Wired‘s Anderson: “The Free Vs. Paid Debate Is Misunderstood”

Today, we are staking out Wired magazine’s Disruptive By Design business conference. Wired editor-in-chief Chris Anderson (left) opened the day with a discussion about his upcoming book: “Free: The Future of a Radical Price,” and of course, he eventually started to talk about how the media has been affected by the rise of the Internet.

The Internet allows content to be published for little to no cost to the content provider, so the information can be provided for free. But what newspapers and magazines have failed to do so far is effectively monetize content provided online.

In his talk this morning, Anderson suggested that instead of looking at content as free versus paid, we should consider it as “freemium.” Following the model of The Wall Street Journal, newspapers can provide their exclusive stories and most popular content for free, while niche content can be placed behind a pay wall.

“People are more willing to pay for niche content because they realize how specialized it is,” Anderson said. Following this model, newspapers can hope to draw in readers who are not willing to pay for content and then convert some of them into paying consumers.

We caught up with Anderson to ask him if he saw his own magazine possibly taking on this model and what he sees as the future of newspapers and magazines.

“My point is that the free vs. paid debate is really misunderstood,” Anderson told FishbowlNY, referring to his comments earlier in the day which he attributed to the Journal‘s Alan Murray. “No one is talking about 100 percent paid [content]. We’re essentially talking about ‘freemium,’ where you use free to convert some minority share to paid…this is not a return to some golden age when all media was paid, we’re just trying to figure out how to make money. You don’t abandon free, you just use free to drive business.”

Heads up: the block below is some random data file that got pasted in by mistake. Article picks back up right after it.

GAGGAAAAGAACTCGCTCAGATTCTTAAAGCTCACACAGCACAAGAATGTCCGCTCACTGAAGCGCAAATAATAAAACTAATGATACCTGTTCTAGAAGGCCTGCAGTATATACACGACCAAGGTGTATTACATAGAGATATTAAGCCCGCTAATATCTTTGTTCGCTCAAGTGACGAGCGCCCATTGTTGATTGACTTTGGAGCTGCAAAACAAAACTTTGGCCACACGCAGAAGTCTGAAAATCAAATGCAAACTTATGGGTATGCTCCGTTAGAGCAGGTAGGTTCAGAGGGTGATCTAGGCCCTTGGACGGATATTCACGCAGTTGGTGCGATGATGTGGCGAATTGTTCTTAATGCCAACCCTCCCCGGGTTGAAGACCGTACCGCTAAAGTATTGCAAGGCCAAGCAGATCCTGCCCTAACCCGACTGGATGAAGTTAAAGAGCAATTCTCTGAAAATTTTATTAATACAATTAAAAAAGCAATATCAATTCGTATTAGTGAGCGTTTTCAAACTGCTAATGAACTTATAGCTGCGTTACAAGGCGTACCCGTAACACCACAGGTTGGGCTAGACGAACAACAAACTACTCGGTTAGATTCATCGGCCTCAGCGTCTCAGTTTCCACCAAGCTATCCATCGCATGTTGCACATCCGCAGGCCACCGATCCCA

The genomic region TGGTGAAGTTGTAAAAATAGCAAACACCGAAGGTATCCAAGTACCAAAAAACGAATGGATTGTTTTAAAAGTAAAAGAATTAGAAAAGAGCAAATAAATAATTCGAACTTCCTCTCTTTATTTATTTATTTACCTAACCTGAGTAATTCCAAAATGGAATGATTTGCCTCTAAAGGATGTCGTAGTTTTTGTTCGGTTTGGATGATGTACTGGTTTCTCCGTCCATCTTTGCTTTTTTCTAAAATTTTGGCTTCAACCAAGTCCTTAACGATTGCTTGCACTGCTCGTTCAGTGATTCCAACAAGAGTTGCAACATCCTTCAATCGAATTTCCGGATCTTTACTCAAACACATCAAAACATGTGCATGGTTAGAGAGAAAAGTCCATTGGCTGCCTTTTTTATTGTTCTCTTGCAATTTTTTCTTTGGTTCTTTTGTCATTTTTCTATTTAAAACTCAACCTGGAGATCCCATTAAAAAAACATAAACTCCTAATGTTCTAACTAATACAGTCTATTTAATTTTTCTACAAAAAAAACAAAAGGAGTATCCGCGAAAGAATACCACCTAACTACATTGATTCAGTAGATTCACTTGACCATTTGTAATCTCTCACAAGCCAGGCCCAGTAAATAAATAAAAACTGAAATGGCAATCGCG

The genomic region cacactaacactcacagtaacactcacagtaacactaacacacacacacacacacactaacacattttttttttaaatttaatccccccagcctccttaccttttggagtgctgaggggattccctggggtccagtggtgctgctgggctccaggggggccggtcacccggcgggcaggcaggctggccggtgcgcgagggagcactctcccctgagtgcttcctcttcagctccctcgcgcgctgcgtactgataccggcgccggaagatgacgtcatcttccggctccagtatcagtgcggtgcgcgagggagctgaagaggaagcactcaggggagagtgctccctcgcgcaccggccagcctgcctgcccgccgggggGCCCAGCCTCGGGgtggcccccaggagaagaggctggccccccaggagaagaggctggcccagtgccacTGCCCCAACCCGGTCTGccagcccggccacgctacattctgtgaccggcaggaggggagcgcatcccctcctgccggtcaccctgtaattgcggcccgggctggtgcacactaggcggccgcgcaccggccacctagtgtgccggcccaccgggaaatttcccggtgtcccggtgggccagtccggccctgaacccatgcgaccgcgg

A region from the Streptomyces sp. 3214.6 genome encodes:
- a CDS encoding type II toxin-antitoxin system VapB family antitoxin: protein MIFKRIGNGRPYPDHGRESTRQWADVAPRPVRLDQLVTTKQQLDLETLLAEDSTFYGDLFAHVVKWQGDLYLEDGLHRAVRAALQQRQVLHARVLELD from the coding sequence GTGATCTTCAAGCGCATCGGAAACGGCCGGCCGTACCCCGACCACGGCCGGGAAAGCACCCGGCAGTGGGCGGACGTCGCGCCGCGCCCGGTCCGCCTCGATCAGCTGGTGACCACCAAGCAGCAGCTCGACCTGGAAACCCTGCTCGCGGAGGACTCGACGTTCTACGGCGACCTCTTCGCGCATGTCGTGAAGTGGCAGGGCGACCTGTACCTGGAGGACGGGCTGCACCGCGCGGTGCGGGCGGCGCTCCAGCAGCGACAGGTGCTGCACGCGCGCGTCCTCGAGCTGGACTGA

So does Anderson think his own magazine, which currently offers all its online content for free, might go the “freemium” direction at some point?

“Absolutely,” he said, noting that there are three prices for the magazine right now — free for online content, $10 a year for a subscription and $4.95 per newsstand copy — but “we should have 30 prices.”

Although Anderson could not comment on what might be in Wired‘s future, he said to “look to what other people are doing,” from lowering rate bases and raising magazine prices to offering tiers of subscriptions or offering branded events for readers to attend — at a cost.

“The question is can you find a way to engage every price point out there,” he said. “It’s not about charging more for the same products, but releasing different products. [Those products] are not for everybody, but for enough people that we can charge a higher price.”